1.Â Fee reduction. Many of the fees associated with refinancing will be reduced.
2. Current loan to value cap on fixed rate home loans will disappear. This was the reason many homeowners could not take advantage of HARP initially, since the value of their homes had decreased significantly.
3.Â Reduced underwriting guidelines. Some of the changes almost hint at a stated income situation, with a verbal income verification…but we will have to wait and see the specifics when they are announced.
4. Â Appraisal changes. The new plan will have a valuation system for appraisals, called “automated valuation,” which will do away with the need for new appraisals, and hopefully avoid appraisal issues that have plagued refinancing in the past.
There are a few caveats, most importantly that the homeowner has to be current on their mortgage. The home also must be a primary residence, and borrowers will be able to shop rates with other lenders, not just the lender who currently holds their loan. More details will be revealed next month. Some of these changes sound promising, and I do believe that more homeowners will get to take advantage of the lower rates without these restrictions, but the big question is:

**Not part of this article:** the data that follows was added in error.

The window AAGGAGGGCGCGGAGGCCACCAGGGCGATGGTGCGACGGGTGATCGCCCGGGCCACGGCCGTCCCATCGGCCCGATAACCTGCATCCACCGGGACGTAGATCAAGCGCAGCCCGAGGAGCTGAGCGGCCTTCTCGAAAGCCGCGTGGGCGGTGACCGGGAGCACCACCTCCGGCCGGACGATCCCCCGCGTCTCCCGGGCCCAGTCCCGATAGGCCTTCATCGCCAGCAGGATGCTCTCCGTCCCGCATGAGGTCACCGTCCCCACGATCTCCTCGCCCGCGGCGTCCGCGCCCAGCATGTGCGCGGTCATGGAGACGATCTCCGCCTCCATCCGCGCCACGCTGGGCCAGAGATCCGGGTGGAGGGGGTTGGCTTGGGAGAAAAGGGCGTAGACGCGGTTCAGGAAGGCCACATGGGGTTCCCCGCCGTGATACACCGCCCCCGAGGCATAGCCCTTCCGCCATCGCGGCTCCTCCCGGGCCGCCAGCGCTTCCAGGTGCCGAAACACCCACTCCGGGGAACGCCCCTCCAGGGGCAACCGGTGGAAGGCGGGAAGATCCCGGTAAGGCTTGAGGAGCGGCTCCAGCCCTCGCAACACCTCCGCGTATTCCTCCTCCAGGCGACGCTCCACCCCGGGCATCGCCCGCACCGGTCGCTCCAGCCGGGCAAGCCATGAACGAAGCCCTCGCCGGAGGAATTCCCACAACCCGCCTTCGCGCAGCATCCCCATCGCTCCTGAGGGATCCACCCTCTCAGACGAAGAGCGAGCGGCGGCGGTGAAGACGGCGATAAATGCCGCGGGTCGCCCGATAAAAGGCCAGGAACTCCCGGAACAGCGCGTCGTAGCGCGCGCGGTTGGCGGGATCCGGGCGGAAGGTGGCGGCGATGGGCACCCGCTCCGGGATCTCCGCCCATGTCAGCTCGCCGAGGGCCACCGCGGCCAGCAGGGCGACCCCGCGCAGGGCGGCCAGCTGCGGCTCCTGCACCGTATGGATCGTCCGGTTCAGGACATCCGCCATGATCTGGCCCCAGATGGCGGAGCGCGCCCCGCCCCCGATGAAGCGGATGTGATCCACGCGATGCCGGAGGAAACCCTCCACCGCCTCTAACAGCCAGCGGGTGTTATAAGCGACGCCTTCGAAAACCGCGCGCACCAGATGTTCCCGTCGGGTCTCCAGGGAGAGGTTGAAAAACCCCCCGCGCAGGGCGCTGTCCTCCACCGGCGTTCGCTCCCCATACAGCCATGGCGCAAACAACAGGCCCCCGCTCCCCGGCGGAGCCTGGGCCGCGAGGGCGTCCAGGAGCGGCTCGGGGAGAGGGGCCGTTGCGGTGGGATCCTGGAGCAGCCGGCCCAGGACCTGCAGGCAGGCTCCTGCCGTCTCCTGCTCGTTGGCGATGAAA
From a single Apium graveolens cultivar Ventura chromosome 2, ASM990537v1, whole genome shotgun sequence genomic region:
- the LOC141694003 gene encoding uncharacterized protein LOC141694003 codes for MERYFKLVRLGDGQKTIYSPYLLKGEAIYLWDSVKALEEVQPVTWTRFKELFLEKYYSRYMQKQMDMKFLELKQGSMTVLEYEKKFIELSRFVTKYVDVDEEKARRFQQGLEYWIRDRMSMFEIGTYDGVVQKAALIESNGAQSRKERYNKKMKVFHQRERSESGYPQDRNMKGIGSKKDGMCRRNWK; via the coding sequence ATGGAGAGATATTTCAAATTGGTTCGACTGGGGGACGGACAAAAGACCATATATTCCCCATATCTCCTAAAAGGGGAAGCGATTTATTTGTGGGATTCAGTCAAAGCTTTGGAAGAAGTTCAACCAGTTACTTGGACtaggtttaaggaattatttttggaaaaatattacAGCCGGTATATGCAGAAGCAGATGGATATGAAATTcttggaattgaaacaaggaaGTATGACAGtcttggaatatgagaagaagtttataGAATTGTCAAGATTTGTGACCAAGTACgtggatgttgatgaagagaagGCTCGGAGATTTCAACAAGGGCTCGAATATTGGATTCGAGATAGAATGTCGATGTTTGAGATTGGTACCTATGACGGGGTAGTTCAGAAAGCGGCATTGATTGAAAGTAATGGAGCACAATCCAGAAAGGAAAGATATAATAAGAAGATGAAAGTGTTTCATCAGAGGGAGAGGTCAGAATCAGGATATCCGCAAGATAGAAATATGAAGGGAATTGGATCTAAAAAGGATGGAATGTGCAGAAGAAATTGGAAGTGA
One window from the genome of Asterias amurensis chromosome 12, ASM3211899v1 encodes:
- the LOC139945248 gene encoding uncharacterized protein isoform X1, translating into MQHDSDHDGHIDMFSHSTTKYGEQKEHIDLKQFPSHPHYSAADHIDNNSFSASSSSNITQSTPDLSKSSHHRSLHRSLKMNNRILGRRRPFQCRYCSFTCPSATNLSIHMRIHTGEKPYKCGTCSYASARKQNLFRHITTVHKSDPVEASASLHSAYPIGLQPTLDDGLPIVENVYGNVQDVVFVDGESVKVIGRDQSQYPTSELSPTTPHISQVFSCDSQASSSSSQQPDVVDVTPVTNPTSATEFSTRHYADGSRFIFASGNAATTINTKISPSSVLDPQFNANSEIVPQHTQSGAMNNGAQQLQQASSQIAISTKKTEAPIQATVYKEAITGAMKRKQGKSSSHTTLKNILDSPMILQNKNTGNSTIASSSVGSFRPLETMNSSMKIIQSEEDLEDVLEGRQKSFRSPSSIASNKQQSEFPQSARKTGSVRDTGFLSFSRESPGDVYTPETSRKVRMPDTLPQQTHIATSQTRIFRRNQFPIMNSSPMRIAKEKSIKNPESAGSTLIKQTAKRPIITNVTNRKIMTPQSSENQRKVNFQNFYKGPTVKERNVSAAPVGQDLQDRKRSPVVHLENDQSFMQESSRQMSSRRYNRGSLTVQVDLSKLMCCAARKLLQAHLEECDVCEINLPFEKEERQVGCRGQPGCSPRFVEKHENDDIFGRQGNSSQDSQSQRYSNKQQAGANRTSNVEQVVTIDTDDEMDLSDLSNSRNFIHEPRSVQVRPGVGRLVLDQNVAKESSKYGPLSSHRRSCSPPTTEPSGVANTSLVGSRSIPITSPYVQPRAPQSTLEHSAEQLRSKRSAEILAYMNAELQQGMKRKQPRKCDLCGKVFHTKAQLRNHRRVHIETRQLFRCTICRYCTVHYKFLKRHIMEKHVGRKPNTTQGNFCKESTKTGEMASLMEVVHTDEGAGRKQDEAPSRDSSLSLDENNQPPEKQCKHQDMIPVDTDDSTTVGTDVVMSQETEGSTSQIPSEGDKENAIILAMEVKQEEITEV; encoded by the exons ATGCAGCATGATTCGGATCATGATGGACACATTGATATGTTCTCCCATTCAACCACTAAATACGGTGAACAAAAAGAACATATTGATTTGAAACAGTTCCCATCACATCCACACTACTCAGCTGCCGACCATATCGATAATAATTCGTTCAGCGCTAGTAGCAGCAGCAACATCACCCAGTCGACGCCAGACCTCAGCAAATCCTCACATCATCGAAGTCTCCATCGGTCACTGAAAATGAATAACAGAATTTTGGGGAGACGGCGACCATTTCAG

Will the new HARP really help the housing market?
I have to say no to this. While this is a nice plan to help some more people get into lower mortgages, the fact is that it does not shine the light on the bigger problem in real estate – homeowners who have fallen behind on their mortgages. The new HARP offers no help to these people, and their homes will likely turn into a big future foreclosure wave. The negative equity in these homes is so great that neighborhoods will continue to be effected by their foreclosures, with comparables continuing to drop.